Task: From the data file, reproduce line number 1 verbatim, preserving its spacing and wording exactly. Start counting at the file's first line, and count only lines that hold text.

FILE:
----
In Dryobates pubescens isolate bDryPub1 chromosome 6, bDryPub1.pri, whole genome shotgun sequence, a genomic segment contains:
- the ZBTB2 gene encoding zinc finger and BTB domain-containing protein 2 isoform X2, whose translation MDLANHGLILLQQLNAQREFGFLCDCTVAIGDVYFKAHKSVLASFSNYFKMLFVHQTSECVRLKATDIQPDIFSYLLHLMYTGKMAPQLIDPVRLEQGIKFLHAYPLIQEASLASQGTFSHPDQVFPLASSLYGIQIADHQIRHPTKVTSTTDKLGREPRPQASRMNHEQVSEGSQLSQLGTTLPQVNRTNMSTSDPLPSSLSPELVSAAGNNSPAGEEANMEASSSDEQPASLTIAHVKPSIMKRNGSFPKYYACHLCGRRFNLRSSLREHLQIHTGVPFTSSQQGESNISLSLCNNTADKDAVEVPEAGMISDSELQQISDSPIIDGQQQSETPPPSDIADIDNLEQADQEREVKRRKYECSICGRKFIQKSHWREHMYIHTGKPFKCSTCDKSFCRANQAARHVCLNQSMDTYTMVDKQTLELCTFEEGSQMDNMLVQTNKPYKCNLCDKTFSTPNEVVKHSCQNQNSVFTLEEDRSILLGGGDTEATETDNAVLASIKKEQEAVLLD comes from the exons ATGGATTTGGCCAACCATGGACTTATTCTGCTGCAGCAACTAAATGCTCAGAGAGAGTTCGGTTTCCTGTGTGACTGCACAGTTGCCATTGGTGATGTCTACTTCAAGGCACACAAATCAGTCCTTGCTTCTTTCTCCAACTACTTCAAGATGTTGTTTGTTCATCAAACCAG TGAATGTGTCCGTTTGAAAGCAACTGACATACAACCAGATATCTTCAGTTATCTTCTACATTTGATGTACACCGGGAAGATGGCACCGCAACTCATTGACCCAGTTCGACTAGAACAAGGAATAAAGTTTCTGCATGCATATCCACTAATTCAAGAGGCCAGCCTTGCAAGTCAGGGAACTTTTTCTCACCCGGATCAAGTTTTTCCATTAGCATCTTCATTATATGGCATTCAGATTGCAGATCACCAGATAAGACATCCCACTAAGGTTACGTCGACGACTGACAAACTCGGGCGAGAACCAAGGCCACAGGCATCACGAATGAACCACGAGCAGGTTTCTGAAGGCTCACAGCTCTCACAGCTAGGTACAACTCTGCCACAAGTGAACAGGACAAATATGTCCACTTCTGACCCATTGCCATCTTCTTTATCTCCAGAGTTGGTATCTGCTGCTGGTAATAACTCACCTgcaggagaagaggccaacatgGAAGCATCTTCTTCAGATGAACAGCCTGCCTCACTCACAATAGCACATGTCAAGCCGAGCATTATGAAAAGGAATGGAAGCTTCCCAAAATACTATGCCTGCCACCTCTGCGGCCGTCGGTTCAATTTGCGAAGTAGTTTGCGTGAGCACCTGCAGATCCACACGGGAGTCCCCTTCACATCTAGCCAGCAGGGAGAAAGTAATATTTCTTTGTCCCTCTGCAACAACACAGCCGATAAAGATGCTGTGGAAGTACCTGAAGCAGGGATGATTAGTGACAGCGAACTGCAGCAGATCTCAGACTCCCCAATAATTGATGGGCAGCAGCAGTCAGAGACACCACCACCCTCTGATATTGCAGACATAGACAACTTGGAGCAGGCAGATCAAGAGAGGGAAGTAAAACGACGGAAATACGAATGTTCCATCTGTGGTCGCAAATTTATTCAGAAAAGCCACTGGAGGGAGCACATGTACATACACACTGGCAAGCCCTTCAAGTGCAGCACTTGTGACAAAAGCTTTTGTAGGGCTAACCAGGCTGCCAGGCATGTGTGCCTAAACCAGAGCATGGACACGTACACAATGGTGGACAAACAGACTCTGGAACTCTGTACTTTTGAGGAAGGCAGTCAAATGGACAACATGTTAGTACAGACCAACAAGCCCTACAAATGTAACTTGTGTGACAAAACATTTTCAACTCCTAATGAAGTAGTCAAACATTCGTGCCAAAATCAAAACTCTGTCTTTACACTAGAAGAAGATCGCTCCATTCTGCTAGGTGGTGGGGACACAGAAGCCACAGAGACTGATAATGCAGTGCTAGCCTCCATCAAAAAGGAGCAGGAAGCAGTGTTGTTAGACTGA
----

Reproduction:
In Dryobates pubescens isolate bDryPub1 chromosome 6, bDryPub1.pri, whole genome shotgun sequence, a genomic segment contains: